When you spend enough time watching someone work and work towards a goal, you want to see them succeed. The longer they claw their way towards their goals, the harder the challenge, the bigger the obstacle, the more cathartic the final resolution is. Anytime Mutta or Hibito or any of the other characters reaches that point, a wave of relief washes over you, as if these were your friends and family succeeding. And what really shows Koyama’s chops at character development is how devastated you feel when something happens to any of the characters, be it them getting hurt or failing a test.

And characters do fail; they do get hurt and not everything goes according to plan. There is real fallout from each character’s actions and the events that befall them that ripple out and change the course of the narrative. Life is expressed in messy ways and the comic refuses to shy away from that, allowing things to play out over the course of many volumes, making sure no one remains static, just like real life.

Continued below

Moreover, “Space Brothers” is a bittersweet comic that never lets you forget that everyone has their own desires and feelings and that we are all struggling towards common goals but for different reasons – that even when one of us succeeds, there is another who fails, and that moments like those are cause for celebration as well as comfort. It’s this ethos, combined with Koyama’s art, which, while not sprawling and mindblowing in its technical qualities, captures the emotional cores necessary to infuse the comic with the humor and life and sadness and joy, that makes “Space Brothers” so powerful.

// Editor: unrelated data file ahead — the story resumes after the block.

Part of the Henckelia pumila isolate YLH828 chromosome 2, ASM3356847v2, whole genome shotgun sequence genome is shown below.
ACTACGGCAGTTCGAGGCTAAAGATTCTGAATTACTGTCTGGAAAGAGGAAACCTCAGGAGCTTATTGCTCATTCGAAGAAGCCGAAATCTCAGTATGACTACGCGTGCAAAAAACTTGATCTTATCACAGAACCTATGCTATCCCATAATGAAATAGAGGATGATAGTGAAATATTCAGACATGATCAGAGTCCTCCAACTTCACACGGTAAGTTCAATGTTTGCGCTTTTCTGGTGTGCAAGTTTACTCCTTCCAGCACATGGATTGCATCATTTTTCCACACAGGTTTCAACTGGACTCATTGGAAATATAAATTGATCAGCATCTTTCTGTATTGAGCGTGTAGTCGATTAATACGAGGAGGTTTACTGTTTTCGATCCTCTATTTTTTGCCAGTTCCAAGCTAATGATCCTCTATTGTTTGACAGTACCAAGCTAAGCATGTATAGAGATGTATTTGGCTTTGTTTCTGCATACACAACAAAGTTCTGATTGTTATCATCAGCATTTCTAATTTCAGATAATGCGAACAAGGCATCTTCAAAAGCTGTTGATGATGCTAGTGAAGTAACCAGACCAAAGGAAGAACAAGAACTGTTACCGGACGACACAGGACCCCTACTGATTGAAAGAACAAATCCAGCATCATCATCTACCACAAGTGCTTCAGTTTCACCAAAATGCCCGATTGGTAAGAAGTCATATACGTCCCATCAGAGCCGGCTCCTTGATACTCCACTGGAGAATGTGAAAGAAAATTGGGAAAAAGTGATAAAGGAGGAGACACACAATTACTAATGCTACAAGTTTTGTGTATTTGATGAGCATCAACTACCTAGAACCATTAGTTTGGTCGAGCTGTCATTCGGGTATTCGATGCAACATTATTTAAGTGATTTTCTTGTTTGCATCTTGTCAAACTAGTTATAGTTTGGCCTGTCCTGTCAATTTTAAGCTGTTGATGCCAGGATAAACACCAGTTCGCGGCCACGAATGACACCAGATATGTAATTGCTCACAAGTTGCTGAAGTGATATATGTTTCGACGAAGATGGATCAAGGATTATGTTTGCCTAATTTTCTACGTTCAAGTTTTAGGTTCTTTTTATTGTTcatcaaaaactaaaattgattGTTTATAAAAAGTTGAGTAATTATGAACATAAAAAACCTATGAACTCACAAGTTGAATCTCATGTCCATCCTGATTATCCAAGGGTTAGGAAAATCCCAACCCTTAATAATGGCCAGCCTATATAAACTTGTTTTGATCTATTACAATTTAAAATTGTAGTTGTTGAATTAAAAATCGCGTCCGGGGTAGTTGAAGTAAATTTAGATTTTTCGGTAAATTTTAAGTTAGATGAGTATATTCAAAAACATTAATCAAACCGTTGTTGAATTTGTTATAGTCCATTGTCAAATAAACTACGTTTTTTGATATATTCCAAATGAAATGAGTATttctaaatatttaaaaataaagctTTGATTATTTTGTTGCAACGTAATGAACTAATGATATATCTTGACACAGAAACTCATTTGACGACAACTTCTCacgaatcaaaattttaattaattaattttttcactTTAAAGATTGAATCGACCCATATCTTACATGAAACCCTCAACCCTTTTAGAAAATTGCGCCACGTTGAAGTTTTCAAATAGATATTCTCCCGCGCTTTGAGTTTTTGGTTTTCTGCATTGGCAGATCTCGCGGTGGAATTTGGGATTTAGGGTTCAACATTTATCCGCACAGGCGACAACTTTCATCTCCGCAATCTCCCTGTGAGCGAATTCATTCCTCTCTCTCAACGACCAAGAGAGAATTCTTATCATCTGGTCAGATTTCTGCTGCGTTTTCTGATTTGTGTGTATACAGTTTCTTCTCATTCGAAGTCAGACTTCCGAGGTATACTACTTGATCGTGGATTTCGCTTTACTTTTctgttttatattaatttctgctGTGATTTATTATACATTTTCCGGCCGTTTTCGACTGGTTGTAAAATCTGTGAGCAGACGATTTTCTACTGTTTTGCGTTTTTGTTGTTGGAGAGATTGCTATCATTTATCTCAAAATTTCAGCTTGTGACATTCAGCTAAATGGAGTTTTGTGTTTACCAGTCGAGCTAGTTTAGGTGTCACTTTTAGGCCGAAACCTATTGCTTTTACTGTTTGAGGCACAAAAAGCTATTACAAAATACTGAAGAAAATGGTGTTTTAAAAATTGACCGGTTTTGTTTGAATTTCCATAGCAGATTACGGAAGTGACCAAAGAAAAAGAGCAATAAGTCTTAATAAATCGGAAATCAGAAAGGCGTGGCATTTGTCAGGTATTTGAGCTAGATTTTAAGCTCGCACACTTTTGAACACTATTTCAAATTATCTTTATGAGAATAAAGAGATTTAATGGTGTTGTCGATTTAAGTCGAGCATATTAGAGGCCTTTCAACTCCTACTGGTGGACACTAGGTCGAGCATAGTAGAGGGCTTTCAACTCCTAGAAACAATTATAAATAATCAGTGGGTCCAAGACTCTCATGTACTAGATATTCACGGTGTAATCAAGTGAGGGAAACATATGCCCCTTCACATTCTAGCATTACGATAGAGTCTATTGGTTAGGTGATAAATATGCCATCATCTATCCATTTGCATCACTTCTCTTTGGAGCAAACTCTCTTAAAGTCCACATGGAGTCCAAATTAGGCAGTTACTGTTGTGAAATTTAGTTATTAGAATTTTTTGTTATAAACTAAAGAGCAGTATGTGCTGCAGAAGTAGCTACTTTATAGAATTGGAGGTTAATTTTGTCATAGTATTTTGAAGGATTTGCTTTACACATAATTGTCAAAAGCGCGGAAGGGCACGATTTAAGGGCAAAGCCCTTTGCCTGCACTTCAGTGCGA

However, the part that appeals most to me in “Space Brothers” is its underlying message of “Space Brothers” hope and optimism. Koyama firmly believes in the dream of space exploration as a scientific endeavor, as a human triumph, and as an effort in collective peace. He does not shy away from the kind of politics that would affect cooperation between nations but in the world of “Space Brothers,” what is most important are the things we can accomplish when we all work together.

How Can You Read It?

Chapter 337 comes out this Wednesday from your preferred digital outlet.

As for prior issues, this is where it gets a bit tricky. “Space Brothers” is currently only available digitally in the USA however, all 336 chapters are available for individual purchase. For those who want the collected editions, volumes 1-33 are available, which collects chapters 1-313.

For members of ComiXology Unlimited, they currently have volumes 1-15 and chapters 314-334 while Crunchyroll manga, which simulpubs all chapters, has, as of this article’s release, chapters 1 & 305 (the start of volume 33)-336.

Cover by Chuya Koyama

//TAGS | Don't Miss This

Elias Rosner

Elias is a lover of stories who, when he isn't writing reviews for Mulitversity, is hiding in the stacks of his library. Co-host of Make Mine Multiversity, a Marvel podcast, after wining the no-prize from the former hosts, co-editor of The Webcomics Weekly, and writer of the Worthy column, he can be found on Twitter (for mostly comics stuff) here and really needs to update his profile photo again.